Published November 11, 2013
Haunted by a number of market-manipulation scandals, some big banks are reportedly considering blocking traders from using electronic chat rooms that have become staples of Wall Street.
The move would seek to limit the possible embarrassment and legal risk of allowing traders to communicate with each other and clients in chat rooms, many of which are used on Bloomberg terminals.
According to The Wall Street Journal, JPMorgan Chase (JPM) and Credit Suisse (CS) are internally talking about whether to disable the chat rooms used by tens of thousands of employees around the world.
JPMorgan declined to comment, while Credit Suisse and Bloomberg didn't immediately respond to an inquiry.
JPMorgan and Credit Suisse aren’t alone as a slew of other banks are also reviewing chat-room use and standards, including Royal Bank of Scotland (RBS), Barclays (BCS), UBS (UBS) and Citigroup (C), according to the Journal. Barclays declined to comment on the report.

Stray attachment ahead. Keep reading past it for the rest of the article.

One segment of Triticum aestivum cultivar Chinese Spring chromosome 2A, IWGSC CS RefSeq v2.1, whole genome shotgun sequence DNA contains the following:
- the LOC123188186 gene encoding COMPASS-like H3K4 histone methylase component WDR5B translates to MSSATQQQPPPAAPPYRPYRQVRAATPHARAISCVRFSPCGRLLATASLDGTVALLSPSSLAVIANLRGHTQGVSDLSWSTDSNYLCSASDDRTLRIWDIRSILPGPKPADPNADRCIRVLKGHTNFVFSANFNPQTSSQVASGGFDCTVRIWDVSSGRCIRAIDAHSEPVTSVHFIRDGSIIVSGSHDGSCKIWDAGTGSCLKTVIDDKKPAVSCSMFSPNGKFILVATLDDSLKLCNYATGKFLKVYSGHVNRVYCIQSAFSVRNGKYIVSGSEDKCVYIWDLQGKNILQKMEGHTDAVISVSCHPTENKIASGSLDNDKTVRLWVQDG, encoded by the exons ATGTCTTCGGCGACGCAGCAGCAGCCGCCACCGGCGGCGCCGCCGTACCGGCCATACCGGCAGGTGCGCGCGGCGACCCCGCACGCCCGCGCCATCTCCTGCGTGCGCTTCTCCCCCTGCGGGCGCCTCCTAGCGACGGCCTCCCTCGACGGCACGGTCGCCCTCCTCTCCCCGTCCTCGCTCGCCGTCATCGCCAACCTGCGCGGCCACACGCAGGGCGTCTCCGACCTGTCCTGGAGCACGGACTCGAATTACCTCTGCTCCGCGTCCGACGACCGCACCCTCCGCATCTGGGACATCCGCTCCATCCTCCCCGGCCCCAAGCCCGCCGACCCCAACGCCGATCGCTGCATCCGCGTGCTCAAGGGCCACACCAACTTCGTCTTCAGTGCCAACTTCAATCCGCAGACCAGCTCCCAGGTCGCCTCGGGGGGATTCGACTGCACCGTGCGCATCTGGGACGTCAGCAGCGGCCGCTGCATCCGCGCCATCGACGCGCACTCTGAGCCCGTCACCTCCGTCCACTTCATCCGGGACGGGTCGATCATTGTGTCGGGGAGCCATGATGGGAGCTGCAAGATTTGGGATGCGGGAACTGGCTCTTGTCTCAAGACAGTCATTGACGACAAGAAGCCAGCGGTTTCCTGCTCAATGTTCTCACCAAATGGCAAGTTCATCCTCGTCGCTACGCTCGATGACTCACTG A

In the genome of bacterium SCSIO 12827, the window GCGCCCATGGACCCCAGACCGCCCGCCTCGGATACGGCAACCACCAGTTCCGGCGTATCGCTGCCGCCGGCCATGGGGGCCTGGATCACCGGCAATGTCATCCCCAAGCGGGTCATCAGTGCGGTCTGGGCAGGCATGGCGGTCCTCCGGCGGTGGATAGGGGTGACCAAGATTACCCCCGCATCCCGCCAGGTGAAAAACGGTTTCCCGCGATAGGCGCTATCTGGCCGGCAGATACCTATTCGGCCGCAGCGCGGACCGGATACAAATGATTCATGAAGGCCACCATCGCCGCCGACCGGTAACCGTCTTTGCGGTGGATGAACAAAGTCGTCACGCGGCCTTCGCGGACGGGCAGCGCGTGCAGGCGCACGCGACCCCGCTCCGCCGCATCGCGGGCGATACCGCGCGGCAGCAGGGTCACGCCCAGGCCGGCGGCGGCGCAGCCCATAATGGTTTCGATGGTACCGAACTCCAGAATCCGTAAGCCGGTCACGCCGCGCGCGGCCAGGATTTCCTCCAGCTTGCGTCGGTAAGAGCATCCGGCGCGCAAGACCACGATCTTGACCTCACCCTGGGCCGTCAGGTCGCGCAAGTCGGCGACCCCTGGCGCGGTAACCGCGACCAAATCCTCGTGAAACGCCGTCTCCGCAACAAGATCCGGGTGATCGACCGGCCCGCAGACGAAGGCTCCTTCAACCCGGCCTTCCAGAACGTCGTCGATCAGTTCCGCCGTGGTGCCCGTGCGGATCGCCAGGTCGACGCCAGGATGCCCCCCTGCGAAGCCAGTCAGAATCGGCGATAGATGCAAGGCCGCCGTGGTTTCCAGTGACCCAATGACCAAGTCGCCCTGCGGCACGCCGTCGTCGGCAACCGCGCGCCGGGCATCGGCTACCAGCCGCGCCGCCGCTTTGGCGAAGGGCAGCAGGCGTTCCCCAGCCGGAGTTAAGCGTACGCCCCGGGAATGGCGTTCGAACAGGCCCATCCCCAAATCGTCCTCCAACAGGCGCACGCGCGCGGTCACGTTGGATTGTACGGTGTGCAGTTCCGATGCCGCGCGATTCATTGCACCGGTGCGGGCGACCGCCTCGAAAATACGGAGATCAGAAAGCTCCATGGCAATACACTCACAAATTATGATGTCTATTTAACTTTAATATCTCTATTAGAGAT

The talks come after big banks landed in hot water due to allegations traders rigged Libor and currency rates, in part through conversations in chat rooms.
In the ongoing currency-market manipulation probe, regulators in the U.S. and Europe found traders used chat rooms with names like “The Cartel” and often joked about influencing currency exchange rates while inappropriately sharing information with rivals, the Journal reported.
Similarly, the Libor scandal, which resulted in five banks paying $3.5 billion in penalties, found that some traders coordinated their actions by using chat rooms.
New York-based JPMorgan is reviewing whether chat rooms encourage idle chatter or improper sharing of information and is weighing whether one-on-one phone calls and emails can substitute for the chats, the Journal reported.